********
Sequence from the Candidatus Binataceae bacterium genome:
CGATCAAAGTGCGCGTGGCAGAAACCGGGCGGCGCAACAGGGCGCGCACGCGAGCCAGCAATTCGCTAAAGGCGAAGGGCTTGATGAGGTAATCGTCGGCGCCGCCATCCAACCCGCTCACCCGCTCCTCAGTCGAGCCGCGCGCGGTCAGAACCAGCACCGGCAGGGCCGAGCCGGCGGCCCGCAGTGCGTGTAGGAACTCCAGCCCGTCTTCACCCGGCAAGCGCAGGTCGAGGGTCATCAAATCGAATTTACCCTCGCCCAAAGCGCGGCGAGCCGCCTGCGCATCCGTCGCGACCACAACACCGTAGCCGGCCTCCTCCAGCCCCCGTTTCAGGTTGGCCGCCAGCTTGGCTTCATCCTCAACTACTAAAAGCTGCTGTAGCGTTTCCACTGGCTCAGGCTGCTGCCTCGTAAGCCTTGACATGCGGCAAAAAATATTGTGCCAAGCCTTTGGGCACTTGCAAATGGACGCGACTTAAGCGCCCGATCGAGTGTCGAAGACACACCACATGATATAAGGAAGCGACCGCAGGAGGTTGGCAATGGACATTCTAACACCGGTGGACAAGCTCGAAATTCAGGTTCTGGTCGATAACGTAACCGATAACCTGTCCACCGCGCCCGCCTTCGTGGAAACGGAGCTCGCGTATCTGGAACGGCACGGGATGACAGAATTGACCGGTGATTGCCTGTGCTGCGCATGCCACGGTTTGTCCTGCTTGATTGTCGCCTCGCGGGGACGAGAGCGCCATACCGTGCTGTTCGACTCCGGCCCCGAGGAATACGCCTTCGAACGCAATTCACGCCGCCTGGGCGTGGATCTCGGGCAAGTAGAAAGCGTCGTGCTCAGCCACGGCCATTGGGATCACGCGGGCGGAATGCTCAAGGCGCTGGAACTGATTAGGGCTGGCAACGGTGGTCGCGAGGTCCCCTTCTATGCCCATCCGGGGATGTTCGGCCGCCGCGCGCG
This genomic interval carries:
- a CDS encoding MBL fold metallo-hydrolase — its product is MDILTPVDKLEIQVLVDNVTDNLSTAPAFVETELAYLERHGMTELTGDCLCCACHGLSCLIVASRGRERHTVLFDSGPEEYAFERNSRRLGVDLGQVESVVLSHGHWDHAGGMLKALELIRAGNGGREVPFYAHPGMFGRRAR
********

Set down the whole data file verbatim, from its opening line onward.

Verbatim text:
Sequence from the Candidatus Binataceae bacterium genome:
CGATCAAAGTGCGCGTGGCAGAAACCGGGCGGCGCAACAGGGCGCGCACGCGAGCCAGCAATTCGCTAAAGGCGAAGGGCTTGATGAGGTAATCGTCGGCGCCGCCATCCAACCCGCTCACCCGCTCCTCAGTCGAGCCGCGCGCGGTCAGAACCAGCACCGGCAGGGCCGAGCCGGCGGCCCGCAGTGCGTGTAGGAACTCCAGCCCGTCTTCACCCGGCAAGCGCAGGTCGAGGGTCATCAAATCGAATTTACCCTCGCCCAAAGCGCGGCGAGCCGCCTGCGCATCCGTCGCGACCACAACACCGTAGCCGGCCTCCTCCAGCCCCCGTTTCAGGTTGGCCGCCAGCTTGGCTTCATCCTCAACTACTAAAAGCTGCTGTAGCGTTTCCACTGGCTCAGGCTGCTGCCTCGTAAGCCTTGACATGCGGCAAAAAATATTGTGCCAAGCCTTTGGGCACTTGCAAATGGACGCGACTTAAGCGCCCGATCGAGTGTCGAAGACACACCACATGATATAAGGAAGCGACCGCAGGAGGTTGGCAATGGACATTCTAACACCGGTGGACAAGCTCGAAATTCAGGTTCTGGTCGATAACGTAACCGATAACCTGTCCACCGCGCCCGCCTTCGTGGAAACGGAGCTCGCGTATCTGGAACGGCACGGGATGACAGAATTGACCGGTGATTGCCTGTGCTGCGCATGCCACGGTTTGTCCTGCTTGATTGTCGCCTCGCGGGGACGAGAGCGCCATACCGTGCTGTTCGACTCCGGCCCCGAGGAATACGCCTTCGAACGCAATTCACGCCGCCTGGGCGTGGATCTCGGGCAAGTAGAAAGCGTCGTGCTCAGCCACGGCCATTGGGATCACGCGGGCGGAATGCTCAAGGCGCTGGAACTGATTAGGGCTGGCAACGGTGGTCGCGAGGTCCCCTTCTATGCCCATCCGGGGATGTTCGGCCGCCGCGCGCG
This genomic interval carries:
- a CDS encoding MBL fold metallo-hydrolase — its product is MDILTPVDKLEIQVLVDNVTDNLSTAPAFVETELAYLERHGMTELTGDCLCCACHGLSCLIVASRGRERHTVLFDSGPEEYAFERNSRRLGVDLGQVESVVLSHGHWDHAGGMLKALELIRAGNGGREVPFYAHPGMFGRRAR